I believe that everything always comes back to love. A Greek word for love is tattooed on the back on my neck and in everything I do and everything I give my energy to comes back, for me, to love. The problem is that I have found it difficult to express to people what exactly I mean by love—love, you see, is used so often and in so many contexts that I sometimes wonder if, when I talk so fervently about love, people get my point. Here is what Martin Luther King Jr.’s definition of agape, the word for love that is tattooed on the back of my neck.
Agape is something of the understanding, creative, redemptive goodwill for all men. It is a love that seeks nothing in return. It is an overflowing love; it’s what theologians would call the love of God working in the lives of men. And when you rise to love on this level, you begin to love men, not because they are likeable, but because God loves them. You look at every man, and you love him because you know God loves him.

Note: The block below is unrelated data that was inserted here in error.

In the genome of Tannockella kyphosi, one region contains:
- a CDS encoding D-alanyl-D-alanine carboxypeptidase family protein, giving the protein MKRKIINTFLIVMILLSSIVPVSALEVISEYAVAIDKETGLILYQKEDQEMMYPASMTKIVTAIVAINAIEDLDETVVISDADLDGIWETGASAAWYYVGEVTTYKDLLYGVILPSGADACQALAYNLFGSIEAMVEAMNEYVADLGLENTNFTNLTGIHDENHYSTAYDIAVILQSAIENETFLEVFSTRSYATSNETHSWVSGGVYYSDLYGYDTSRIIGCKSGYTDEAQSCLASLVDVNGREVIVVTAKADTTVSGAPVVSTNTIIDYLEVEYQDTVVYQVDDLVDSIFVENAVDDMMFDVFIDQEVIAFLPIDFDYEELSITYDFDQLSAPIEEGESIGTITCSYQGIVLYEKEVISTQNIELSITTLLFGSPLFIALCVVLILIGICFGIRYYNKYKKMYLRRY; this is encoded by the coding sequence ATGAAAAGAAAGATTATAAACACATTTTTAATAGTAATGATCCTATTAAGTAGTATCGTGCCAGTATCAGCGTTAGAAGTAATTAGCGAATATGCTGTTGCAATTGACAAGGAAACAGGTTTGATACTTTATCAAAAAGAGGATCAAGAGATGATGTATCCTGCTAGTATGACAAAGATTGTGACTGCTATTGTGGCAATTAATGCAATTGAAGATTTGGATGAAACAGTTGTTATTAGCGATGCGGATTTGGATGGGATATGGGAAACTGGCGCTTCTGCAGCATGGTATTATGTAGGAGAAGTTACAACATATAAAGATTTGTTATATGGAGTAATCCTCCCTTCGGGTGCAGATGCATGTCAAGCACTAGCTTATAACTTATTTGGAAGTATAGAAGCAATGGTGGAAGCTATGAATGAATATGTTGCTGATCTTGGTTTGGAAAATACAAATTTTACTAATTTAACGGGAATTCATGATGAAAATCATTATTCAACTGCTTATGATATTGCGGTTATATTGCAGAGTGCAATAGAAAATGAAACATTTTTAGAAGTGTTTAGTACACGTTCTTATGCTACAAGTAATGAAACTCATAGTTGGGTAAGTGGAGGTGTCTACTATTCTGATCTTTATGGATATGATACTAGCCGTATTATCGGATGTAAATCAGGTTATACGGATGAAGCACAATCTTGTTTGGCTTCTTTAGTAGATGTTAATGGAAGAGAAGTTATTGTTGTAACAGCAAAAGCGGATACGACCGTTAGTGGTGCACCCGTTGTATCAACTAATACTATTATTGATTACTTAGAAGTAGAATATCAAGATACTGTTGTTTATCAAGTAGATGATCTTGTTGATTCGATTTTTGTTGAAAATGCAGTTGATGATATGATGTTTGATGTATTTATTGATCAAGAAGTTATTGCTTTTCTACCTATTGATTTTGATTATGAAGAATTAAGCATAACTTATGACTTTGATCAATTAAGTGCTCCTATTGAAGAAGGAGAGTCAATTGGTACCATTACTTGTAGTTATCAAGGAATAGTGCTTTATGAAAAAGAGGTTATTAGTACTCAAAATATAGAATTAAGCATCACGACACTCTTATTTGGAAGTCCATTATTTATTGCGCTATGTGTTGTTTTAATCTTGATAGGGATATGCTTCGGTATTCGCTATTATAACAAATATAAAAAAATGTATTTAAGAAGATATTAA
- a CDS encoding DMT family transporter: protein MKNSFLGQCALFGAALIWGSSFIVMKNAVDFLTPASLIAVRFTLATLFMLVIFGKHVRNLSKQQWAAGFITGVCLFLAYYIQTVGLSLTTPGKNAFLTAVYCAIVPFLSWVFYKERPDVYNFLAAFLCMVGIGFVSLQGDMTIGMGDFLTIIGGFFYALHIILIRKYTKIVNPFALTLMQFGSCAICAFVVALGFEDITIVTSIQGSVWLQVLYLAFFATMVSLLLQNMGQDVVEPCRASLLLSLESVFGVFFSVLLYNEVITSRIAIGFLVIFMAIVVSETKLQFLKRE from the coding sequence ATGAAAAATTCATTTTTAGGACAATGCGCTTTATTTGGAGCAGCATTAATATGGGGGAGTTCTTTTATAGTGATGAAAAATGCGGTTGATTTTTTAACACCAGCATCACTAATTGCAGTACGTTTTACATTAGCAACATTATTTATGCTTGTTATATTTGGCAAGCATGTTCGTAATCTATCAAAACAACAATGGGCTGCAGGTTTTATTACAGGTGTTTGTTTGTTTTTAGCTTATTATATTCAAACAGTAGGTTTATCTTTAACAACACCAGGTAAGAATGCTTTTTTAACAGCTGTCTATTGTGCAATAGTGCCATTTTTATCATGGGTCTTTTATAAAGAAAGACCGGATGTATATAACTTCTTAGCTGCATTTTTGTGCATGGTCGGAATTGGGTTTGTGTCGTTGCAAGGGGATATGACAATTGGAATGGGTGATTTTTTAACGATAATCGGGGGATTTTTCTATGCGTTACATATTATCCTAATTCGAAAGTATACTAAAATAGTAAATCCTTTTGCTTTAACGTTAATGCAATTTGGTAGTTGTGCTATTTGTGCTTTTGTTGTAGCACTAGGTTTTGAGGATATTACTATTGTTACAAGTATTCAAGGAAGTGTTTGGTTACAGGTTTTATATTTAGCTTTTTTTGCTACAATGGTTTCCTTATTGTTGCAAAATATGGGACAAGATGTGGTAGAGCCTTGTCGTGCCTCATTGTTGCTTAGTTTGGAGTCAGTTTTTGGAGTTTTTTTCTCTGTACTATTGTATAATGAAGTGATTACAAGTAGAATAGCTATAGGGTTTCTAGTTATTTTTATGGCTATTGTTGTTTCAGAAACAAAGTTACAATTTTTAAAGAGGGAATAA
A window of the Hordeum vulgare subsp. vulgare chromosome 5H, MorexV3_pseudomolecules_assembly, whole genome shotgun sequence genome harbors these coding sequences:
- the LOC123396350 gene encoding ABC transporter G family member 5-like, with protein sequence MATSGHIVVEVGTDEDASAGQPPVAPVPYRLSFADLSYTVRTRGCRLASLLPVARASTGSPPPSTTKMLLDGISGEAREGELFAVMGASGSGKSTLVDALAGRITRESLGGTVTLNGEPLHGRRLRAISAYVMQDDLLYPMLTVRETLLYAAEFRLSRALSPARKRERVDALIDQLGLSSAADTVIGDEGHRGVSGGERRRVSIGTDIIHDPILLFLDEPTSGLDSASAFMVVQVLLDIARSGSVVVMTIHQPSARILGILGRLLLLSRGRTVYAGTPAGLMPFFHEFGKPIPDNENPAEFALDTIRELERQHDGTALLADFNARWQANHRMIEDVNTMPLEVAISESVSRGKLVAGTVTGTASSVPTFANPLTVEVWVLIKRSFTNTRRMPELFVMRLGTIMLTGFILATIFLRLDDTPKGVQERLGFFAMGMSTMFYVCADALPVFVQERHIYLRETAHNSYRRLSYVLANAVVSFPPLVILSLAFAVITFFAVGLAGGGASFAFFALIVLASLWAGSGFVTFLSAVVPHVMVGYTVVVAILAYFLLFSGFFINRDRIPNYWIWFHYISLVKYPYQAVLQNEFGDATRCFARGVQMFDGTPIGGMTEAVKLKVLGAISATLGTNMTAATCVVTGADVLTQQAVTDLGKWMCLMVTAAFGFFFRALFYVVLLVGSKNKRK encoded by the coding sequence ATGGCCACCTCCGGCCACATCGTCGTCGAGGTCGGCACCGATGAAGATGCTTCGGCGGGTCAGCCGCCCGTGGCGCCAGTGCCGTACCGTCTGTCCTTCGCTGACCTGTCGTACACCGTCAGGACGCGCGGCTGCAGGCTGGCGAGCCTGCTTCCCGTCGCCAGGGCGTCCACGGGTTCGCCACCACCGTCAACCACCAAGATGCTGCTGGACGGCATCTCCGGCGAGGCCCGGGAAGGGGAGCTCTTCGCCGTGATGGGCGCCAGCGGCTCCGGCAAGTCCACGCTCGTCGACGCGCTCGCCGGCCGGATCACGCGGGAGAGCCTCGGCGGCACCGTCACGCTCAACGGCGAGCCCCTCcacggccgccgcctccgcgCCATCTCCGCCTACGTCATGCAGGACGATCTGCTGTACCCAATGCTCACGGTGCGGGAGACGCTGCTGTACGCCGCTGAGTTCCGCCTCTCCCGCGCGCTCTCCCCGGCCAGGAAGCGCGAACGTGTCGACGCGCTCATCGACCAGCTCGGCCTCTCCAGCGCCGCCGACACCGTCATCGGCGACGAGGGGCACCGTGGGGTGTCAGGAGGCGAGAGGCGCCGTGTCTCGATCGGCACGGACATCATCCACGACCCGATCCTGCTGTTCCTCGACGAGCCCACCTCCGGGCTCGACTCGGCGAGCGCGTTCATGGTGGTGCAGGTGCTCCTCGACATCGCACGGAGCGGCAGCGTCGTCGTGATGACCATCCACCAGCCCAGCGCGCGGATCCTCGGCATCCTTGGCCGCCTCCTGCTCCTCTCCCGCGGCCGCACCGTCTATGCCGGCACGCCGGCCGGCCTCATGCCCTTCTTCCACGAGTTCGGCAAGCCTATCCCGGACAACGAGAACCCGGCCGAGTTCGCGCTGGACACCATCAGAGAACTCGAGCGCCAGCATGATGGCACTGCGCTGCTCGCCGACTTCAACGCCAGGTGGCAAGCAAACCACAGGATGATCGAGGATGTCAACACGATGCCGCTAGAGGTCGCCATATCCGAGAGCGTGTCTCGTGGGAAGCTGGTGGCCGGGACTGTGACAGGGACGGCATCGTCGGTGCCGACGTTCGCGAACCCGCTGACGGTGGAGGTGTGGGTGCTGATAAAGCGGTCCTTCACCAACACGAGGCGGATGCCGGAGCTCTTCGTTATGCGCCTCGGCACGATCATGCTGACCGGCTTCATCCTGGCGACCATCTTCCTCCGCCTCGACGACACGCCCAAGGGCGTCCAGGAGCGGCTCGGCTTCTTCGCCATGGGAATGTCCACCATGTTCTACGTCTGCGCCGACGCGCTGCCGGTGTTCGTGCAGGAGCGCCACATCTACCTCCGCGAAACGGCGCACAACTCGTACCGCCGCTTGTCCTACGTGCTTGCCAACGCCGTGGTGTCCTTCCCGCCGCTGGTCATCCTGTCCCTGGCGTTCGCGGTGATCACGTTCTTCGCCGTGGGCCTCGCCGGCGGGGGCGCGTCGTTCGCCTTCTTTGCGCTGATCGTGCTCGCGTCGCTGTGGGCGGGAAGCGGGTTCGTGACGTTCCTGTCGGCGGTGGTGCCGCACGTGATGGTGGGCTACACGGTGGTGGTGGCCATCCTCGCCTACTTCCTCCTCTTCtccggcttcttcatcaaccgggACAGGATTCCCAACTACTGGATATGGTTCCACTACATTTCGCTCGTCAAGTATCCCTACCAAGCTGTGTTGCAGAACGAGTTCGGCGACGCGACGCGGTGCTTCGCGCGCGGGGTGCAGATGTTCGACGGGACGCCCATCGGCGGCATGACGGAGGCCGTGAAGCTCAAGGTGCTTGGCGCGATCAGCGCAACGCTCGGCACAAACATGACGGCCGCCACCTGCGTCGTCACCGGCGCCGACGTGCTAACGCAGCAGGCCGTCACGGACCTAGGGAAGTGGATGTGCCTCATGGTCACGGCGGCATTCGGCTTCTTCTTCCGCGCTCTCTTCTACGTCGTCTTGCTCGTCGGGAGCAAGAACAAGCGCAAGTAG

That being said, I do not necessarily align myself in the same religious tradition as Martin Luther King Jr (or anyone else, for that matter), but I do believe in the universal deservingness of love. The love I chose to hold within myself for all of humanity is pure expression of my beliefs and I think it comes from a sprit that is within each life (human or otherwise), that flows through us all, connecting us to one another. I cherish each life and therefore choose to love humanity. Humanity. That word, just today, became more important to me than ever before. It changed for me because I realized that fear and hate end in dehumanization, which in turn breeds more dehumanization. When we are taught to look at human beings as anything less than the LIFE and the SPIRIT that they hold, we run the risk of extending that dehumanization to more and more people, including even ourselves. That example encourages more people to dehumanize, creating a chain of hatred, fear and violence. The chain can be broken though by the simple concept I have written about before: choice. We are constantly presented with opportunities to makes choices and I just recently wrote about choosing love. But why? Why choose love? I mean, let’s be honest, it is hard, meaning it takes courage, but where does the courage flow from? I believe that courage comes directly from love for someone or something, something I am sure I will come back to at a later date. But love of who? Love of what? Humanity. Realizing that we all make up humanity, that we are all connected, valued, part of a universal community, encouraging feelings of solidarity within one’s heart—this, this is what gives us the courage to choose love each and every day of our lives.